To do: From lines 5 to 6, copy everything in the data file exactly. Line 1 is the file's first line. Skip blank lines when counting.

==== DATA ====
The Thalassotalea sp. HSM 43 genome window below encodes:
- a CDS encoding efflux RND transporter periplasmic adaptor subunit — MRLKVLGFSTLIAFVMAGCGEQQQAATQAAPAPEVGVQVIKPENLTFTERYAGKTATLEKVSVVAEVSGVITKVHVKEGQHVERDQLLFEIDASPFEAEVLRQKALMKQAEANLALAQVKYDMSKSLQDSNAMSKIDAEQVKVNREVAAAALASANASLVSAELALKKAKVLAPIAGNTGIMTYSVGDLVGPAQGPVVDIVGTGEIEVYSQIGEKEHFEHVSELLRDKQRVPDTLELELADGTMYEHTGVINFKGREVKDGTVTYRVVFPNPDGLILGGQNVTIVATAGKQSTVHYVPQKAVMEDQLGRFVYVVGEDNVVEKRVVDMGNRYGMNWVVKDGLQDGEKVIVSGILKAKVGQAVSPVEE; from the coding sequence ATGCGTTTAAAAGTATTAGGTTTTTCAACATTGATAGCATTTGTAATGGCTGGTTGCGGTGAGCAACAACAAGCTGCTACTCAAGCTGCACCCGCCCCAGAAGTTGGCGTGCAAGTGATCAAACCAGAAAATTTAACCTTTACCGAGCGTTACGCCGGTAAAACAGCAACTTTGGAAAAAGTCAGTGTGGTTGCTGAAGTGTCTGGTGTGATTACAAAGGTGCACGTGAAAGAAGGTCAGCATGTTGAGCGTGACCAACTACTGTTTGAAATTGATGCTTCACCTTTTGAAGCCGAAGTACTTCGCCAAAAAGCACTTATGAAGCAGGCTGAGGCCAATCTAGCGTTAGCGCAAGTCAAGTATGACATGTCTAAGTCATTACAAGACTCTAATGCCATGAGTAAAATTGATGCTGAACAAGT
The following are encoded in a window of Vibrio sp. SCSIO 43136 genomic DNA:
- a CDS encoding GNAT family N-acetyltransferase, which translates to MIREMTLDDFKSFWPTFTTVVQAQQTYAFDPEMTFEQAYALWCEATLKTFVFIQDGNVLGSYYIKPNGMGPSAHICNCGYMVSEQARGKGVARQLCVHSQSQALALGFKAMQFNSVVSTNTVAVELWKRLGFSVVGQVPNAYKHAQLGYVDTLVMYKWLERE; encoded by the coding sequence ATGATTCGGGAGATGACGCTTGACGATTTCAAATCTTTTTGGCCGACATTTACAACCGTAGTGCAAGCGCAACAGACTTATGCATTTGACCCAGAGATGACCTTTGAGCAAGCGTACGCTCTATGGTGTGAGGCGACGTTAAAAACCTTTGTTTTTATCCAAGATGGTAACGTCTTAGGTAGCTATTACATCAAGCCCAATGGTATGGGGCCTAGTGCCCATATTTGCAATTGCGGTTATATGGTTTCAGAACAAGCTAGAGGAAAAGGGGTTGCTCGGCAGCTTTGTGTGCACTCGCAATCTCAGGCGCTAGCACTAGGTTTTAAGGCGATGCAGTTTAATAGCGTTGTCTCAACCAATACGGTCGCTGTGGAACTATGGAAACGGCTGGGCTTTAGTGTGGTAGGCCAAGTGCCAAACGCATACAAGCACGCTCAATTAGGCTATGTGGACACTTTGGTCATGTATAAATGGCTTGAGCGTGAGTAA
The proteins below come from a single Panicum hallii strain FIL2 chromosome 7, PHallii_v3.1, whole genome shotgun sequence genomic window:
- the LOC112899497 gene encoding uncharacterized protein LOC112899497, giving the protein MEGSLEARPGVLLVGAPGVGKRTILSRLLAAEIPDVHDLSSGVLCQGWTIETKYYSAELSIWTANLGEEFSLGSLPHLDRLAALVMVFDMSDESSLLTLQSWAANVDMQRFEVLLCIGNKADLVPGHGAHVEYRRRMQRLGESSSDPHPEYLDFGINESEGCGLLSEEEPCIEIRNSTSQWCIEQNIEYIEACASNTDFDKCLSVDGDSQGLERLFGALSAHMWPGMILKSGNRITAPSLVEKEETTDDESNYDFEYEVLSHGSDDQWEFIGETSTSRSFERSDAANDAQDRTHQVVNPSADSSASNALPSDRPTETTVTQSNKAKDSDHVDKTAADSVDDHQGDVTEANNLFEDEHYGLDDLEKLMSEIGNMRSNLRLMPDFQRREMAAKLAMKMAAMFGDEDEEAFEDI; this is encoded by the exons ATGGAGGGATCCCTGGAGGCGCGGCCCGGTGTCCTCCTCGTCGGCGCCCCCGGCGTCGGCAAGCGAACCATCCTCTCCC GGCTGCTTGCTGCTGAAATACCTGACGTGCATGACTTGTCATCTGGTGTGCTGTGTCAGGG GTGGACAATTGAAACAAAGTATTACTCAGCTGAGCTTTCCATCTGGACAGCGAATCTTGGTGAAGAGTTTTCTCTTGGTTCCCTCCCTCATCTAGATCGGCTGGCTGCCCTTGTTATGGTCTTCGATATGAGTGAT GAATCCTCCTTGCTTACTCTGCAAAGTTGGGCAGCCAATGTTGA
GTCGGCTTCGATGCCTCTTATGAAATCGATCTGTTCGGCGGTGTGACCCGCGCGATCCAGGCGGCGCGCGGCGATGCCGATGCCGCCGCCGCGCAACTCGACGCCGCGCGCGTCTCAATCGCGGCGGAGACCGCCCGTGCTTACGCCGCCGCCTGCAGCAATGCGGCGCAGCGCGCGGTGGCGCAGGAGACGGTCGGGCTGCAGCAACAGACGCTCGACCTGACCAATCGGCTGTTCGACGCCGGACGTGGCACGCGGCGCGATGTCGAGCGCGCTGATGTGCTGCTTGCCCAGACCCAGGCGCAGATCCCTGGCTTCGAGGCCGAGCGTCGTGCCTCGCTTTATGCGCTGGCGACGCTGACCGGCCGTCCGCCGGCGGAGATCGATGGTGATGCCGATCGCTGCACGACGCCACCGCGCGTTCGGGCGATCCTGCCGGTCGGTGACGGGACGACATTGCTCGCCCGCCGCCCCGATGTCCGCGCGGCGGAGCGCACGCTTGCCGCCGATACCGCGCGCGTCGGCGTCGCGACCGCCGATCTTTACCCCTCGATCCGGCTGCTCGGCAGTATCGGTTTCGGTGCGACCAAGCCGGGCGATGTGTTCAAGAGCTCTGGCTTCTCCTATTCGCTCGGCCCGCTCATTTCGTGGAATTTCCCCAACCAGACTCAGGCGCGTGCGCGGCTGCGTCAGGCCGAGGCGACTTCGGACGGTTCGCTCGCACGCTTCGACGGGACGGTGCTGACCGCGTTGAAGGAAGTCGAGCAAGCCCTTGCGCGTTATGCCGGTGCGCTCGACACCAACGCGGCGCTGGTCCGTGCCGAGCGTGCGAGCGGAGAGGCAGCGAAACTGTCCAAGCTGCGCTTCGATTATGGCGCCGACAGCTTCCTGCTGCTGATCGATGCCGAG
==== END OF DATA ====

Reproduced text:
The proteins below come from a single Panicum hallii strain FIL2 chromosome 7, PHallii_v3.1, whole genome shotgun sequence genomic window:
- the LOC112899497 gene encoding uncharacterized protein LOC112899497, giving the protein MEGSLEARPGVLLVGAPGVGKRTILSRLLAAEIPDVHDLSSGVLCQGWTIETKYYSAELSIWTANLGEEFSLGSLPHLDRLAALVMVFDMSDESSLLTLQSWAANVDMQRFEVLLCIGNKADLVPGHGAHVEYRRRMQRLGESSSDPHPEYLDFGINESEGCGLLSEEEPCIEIRNSTSQWCIEQNIEYIEACASNTDFDKCLSVDGDSQGLERLFGALSAHMWPGMILKSGNRITAPSLVEKEETTDDESNYDFEYEVLSHGSDDQWEFIGETSTSRSFERSDAANDAQDRTHQVVNPSADSSASNALPSDRPTETTVTQSNKAKDSDHVDKTAADSVDDHQGDVTEANNLFEDEHYGLDDLEKLMSEIGNMRSNLRLMPDFQRREMAAKLAMKMAAMFGDEDEEAFEDI; this is encoded by the exons ATGGAGGGATCCCTGGAGGCGCGGCCCGGTGTCCTCCTCGTCGGCGCCCCCGGCGTCGGCAAGCGAACCATCCTCTCCC GGCTGCTTGCTGCTGAAATACCTGACGTGCATGACTTGTCATCTGGTGTGCTGTGTCAGGG GTGGACAATTGAAACAAAGTATTACTCAGCTGAGCTTTCCATCTGGACAGCGAATCTTGGTGAAGAGTTTTCTCTTGGTTCCCTCCCTCATCTAGATCGGCTGGCTGCCCTTGTTATGGTCTTCGATATGAGTGAT GAATCCTCCTTGCTTACTCTGCAAAGTTGGGCAGCCAATGTTGA